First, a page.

Alternative fuels: Europe’s infrastructure struggling to keep pace
by Gaurav Sharma, April 5, 2019
When it comes to the promotion of electric and hydrogen vehicles, Europe is struggling to match policymakers’ utopian rhetoric. The technology from the likes of ABB and Schneider Electric is ready but much more needs to be done for both hydrogen fuelling and EV charging infrastructure. Gaurav Sharma spoke to some of the industry leading lights at CERAWeek.
The incremental usage of alternative fuels to power mobility is rarely out of the spotlight these days. Much of Europe appears to be taken in by the perceived demise of diesel and the emergence of electric and even hydrogen powered vehicles as low-carbon zero-emission alternatives.
Policymakers at national and pan-European level gloss over the rapidly proliferating alternative fuels market, and peak demand forecasts for oil – there aplenty – are liberally dropped. Yet for all of the hot air, the ground reality in the continent does not quite match that.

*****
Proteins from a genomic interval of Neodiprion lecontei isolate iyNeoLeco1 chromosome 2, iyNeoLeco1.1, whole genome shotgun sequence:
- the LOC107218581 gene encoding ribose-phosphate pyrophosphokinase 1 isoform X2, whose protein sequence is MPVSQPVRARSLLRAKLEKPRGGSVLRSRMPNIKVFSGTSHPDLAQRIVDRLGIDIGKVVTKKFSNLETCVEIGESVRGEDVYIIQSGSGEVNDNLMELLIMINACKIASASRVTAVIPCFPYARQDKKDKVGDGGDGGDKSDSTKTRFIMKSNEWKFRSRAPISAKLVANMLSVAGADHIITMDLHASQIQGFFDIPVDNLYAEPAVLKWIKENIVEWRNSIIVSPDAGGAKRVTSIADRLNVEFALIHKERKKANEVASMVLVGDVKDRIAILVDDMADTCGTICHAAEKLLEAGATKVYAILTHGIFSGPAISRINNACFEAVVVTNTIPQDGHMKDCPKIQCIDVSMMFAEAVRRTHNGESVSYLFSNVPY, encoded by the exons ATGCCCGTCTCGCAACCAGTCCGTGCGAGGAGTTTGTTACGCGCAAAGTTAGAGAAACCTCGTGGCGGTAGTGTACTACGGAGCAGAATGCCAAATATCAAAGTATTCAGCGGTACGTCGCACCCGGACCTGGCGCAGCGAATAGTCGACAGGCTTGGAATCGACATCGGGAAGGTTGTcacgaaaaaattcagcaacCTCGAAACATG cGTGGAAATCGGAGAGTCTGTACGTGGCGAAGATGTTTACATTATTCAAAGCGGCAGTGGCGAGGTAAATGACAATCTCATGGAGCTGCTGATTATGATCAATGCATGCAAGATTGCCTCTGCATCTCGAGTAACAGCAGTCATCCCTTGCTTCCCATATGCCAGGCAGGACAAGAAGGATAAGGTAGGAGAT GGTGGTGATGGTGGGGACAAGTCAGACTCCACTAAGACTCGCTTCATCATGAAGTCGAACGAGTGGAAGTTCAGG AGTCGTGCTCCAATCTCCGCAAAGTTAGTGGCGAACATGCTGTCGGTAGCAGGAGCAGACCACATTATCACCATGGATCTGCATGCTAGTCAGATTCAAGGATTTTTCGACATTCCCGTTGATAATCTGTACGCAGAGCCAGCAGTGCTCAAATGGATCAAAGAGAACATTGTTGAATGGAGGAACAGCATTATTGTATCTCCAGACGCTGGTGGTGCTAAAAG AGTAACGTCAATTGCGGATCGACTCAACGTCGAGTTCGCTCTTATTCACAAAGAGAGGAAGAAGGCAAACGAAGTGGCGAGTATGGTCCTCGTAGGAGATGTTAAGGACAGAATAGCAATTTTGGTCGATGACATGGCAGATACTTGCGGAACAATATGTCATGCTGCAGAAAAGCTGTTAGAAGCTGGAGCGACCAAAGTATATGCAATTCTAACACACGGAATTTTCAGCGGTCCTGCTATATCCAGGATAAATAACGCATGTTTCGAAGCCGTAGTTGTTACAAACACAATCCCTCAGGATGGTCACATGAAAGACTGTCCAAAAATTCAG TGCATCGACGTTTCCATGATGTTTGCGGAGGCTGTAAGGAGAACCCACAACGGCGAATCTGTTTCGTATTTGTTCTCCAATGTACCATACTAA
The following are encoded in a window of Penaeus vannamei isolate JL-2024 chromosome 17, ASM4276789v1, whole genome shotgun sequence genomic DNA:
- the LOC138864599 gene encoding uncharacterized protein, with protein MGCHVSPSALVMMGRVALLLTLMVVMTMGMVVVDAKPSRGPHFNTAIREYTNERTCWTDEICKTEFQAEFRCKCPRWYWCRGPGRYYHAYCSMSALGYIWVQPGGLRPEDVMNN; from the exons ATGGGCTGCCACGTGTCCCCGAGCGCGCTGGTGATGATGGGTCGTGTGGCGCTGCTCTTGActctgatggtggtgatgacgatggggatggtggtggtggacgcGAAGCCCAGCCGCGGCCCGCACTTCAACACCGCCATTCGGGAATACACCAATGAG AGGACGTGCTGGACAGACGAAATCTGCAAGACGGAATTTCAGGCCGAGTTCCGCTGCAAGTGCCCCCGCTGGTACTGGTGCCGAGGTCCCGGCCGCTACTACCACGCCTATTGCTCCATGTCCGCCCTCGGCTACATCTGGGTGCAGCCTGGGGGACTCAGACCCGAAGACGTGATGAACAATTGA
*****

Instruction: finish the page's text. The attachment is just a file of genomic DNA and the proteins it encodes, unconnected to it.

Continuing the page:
For instance, data collated by the auto manufacturers lobby group Association des Constructeurs Européens d’Automobiles (ACEA) points to around 100,000 electric charging points in Europe. On the surface that does not look too bad for a nascent but growing electric vehicle (EV) market, but delving deeper into the ACEA’s findings points to a very different reality.
Nearly 76% of all the charging points are installed in just four countries – the Netherlands, Germany, France and the UK. That’s less than 30% of driveable area in the EU, and were Brexit to make the UK a third party state, the percentage will drop further.
As for hydrogen fuelling stations, their number is rising exponentially but from a low base and again with a heavy bias to the sorts of markets EV charging points are clustered around. Germany (~50) and the UK (~20) again lead the way, followed by the Netherlands.
The Netherlands has the densest availability of both alternative fuels, but accounts for only 1% of the EU’s driveable area. So assuming an ‘either/or’ stance can’t be the order of the day, much more needs to be done for both hydrogen fuelling and EV charging infrastructure.